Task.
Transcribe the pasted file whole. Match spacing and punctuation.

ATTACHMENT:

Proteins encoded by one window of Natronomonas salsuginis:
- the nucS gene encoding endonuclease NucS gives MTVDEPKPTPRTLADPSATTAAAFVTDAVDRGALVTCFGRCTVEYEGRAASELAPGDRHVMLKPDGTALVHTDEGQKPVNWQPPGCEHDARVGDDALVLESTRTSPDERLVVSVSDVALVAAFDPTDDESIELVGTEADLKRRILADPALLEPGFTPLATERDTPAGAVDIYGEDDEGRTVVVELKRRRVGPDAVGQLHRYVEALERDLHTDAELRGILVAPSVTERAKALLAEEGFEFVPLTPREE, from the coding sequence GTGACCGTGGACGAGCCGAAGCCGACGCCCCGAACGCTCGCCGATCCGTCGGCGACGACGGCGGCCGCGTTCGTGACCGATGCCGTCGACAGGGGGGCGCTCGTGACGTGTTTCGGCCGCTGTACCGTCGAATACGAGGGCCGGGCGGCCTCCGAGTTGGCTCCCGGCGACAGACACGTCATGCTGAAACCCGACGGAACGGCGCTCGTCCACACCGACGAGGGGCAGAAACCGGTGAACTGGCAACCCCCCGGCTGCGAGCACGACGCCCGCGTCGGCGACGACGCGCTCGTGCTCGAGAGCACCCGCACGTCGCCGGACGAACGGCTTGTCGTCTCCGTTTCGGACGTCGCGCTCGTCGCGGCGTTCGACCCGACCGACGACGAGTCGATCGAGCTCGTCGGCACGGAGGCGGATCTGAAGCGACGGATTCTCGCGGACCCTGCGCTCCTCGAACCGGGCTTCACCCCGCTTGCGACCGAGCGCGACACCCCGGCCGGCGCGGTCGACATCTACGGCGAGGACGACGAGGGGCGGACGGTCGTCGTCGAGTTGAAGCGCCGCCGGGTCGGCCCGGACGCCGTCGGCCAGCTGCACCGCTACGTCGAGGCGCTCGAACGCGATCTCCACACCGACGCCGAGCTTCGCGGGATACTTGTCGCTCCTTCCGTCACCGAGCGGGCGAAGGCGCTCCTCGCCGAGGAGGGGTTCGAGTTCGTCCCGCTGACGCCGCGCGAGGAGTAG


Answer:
Proteins encoded by one window of Natronomonas salsuginis:
- the nucS gene encoding endonuclease NucS gives MTVDEPKPTPRTLADPSATTAAAFVTDAVDRGALVTCFGRCTVEYEGRAASELAPGDRHVMLKPDGTALVHTDEGQKPVNWQPPGCEHDARVGDDALVLESTRTSPDERLVVSVSDVALVAAFDPTDDESIELVGTEADLKRRILADPALLEPGFTPLATERDTPAGAVDIYGEDDEGRTVVVELKRRRVGPDAVGQLHRYVEALERDLHTDAELRGILVAPSVTERAKALLAEEGFEFVPLTPREE, from the coding sequence GTGACCGTGGACGAGCCGAAGCCGACGCCCCGAACGCTCGCCGATCCGTCGGCGACGACGGCGGCCGCGTTCGTGACCGATGCCGTCGACAGGGGGGCGCTCGTGACGTGTTTCGGCCGCTGTACCGTCGAATACGAGGGCCGGGCGGCCTCCGAGTTGGCTCCCGGCGACAGACACGTCATGCTGAAACCCGACGGAACGGCGCTCGTCCACACCGACGAGGGGCAGAAACCGGTGAACTGGCAACCCCCCGGCTGCGAGCACGACGCCCGCGTCGGCGACGACGCGCTCGTGCTCGAGAGCACCCGCACGTCGCCGGACGAACGGCTTGTCGTCTCCGTTTCGGACGTCGCGCTCGTCGCGGCGTTCGACCCGACCGACGACGAGTCGATCGAGCTCGTCGGCACGGAGGCGGATCTGAAGCGACGGATTCTCGCGGACCCTGCGCTCCTCGAACCGGGCTTCACCCCGCTTGCGACCGAGCGCGACACCCCGGCCGGCGCGGTCGACATCTACGGCGAGGACGACGAGGGGCGGACGGTCGTCGTCGAGTTGAAGCGCCGCCGGGTCGGCCCGGACGCCGTCGGCCAGCTGCACCGCTACGTCGAGGCGCTCGAACGCGATCTCCACACCGACGCCGAGCTTCGCGGGATACTTGTCGCTCCTTCCGTCACCGAGCGGGCGAAGGCGCTCCTCGCCGAGGAGGGGTTCGAGTTCGTCCCGCTGACGCCGCGCGAGGAGTAG